To be sure, traders and investors were left to cope with conflicting signals in the just-concluded trading week.
For one thing, you never want to be completely out of risk assets in an environment where the central bank put is still in place. Underscoring that was Thursday’s ECB presser where Mario Draghi made a concerted effort to be dovish, comforting markets that were getting increasingly concerned that the ECB might make a “hawkish mistake” as decent incoming data and the technical constraints of European QE make stimulus unwind inevitable.
In fact, the Draghi presser was a textbook example of how distorted things have become. Rates have effectively become negatively correlated with FX in Europe as the stronger the euro is, the less likely it is that Draghi will pull the trigger on tightening. So that creates a rather surreal dynamic where whatever negative impact a rapidly appreciating currency might have had on stocks will be at least partially (but certainly not fully) offset by the fact that the stronger the currency, the more constrained Draghi is in his ability to exit stimulus.
“So, going into the ECB: Stocks up, periphery spreads narrower, and a stronger euro,” Bloomberg’s Paul Dobson observed headed into Thursday’s rates decision/ Draghi presser. “Is it the weaker dollar floating all other boats? Or a have-your-cake-and-eat-it trade, positioning for the ECB to be dovish without talking down the currency?,” Dobson went on to ask.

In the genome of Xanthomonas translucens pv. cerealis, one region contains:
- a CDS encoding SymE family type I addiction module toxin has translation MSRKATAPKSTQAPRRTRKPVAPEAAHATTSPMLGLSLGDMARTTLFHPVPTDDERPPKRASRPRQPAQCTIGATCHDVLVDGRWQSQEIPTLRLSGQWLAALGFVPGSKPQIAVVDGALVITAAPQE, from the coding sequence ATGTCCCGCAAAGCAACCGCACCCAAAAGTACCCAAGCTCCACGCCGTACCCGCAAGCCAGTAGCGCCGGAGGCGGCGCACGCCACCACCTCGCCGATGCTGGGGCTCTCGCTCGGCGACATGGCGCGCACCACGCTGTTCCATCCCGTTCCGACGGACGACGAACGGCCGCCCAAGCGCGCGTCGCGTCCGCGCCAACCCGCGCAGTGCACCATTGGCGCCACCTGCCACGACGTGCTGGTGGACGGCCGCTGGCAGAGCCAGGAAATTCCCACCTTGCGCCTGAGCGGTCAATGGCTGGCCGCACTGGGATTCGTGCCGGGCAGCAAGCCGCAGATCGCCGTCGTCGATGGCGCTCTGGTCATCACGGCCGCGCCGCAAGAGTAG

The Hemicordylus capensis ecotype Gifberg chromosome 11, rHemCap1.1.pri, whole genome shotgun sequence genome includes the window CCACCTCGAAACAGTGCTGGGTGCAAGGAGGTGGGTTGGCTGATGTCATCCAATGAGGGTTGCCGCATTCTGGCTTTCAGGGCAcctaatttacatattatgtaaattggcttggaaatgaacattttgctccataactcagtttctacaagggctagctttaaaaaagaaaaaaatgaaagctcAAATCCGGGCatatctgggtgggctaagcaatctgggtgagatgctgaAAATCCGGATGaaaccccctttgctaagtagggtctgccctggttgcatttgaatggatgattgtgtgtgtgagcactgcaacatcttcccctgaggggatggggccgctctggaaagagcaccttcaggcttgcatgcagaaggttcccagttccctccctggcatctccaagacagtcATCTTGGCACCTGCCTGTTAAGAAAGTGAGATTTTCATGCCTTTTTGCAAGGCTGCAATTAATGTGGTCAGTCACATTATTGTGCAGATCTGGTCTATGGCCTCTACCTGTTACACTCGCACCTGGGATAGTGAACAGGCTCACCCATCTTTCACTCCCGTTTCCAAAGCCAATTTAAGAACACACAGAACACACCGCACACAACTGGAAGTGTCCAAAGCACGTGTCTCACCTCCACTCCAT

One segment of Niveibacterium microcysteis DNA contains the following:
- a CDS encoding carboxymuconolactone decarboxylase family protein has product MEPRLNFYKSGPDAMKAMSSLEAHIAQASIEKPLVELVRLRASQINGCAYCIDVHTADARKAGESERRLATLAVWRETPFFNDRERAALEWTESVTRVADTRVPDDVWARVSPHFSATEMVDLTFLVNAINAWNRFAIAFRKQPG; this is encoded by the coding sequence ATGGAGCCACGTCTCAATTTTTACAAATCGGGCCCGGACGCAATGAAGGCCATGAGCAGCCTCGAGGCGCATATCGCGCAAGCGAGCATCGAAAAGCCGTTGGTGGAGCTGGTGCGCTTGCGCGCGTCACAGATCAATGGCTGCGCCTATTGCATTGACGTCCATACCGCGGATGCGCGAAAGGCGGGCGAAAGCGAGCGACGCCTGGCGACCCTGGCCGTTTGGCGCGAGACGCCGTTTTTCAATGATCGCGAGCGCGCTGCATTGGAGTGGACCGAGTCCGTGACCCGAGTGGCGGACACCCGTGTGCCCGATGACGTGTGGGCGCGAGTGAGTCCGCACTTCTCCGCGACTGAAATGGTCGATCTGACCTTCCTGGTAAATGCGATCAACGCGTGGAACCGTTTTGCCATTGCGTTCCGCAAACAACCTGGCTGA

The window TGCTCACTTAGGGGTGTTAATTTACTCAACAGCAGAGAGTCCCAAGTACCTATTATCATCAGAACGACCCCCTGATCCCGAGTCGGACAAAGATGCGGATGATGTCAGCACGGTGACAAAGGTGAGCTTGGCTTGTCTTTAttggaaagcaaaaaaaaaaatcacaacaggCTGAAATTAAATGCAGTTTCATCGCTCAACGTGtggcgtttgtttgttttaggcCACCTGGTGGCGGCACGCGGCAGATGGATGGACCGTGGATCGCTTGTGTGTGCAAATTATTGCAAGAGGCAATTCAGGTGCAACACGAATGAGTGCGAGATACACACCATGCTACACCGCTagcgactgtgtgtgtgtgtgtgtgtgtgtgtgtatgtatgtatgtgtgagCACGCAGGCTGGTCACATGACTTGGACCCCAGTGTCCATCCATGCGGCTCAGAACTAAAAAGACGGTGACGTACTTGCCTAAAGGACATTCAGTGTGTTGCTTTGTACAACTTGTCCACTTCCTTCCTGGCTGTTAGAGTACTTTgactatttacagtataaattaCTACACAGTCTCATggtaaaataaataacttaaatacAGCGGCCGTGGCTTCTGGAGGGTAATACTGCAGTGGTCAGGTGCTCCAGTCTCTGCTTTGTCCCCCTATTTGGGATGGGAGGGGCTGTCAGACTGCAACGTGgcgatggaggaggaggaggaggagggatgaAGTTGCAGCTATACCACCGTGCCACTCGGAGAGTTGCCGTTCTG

“In this world, a higher euro leads to lower European yields because it forces Mario Draghi to be even more dovish,” DB’s George Saravelos wrote on Friday, before expressing his incredulity as follows: “It is a complete regime shift from the past – interest rates are negatively correlated to FX!”
Meanwhile, the flight-to-safety bid associated with political gridlock in Washington, natural disasters in the U.S., and tension on the Korean peninsula has left traditional havens bid, as USDJPY and gold rally with both moves supercharged by the tanking dollar.
But again, the more indeterminate the outlook, the more unlikely it is that the Fed will get too aggressive. As such, the more reason to believe that the BTFD mentality will prevail, sustaining U.S. equities (which can become even more expensive as bonds rally, because they still look “cheap” by comparison) and ensuring the vol. sellers stay solvent and carry trades continue to work.
Given all of that, it’s no wonder that in the week through September 7, investors literally bought everything. Look at this flows data from EPFR:
- Investors add $1.3b to gold funds, most in 30 weeks, in week ending Sept. 7
- Global equity funds attract $3.7b in third straight week of inflows
- Bond funds add $6.6b in 25th straight week of inflows
- Government bond funds attract $1.8b inflow, biggest in 61 weeks
- IG bond funds post inflow for 37th straight week, adding $2.2b; HY bond funds post $800m inflow
- EM debt funds add $1.7b
- U.S. equity fund outflow was $0.2b vs $0.6b inflow to Europe, $0.9b to EM stocks
“Investors had a multitude of signals to react to in the first week of post-summer business as usual,” Bloomberg notes. “While rising political risks including North Korean nuclear tests and American hurricanes sent some investors rushing to haven assets, fresh signals from the European Central Bank that it is prolonging monetary stimulus gave a boost to riskier securities.”
Can everyone be right at once?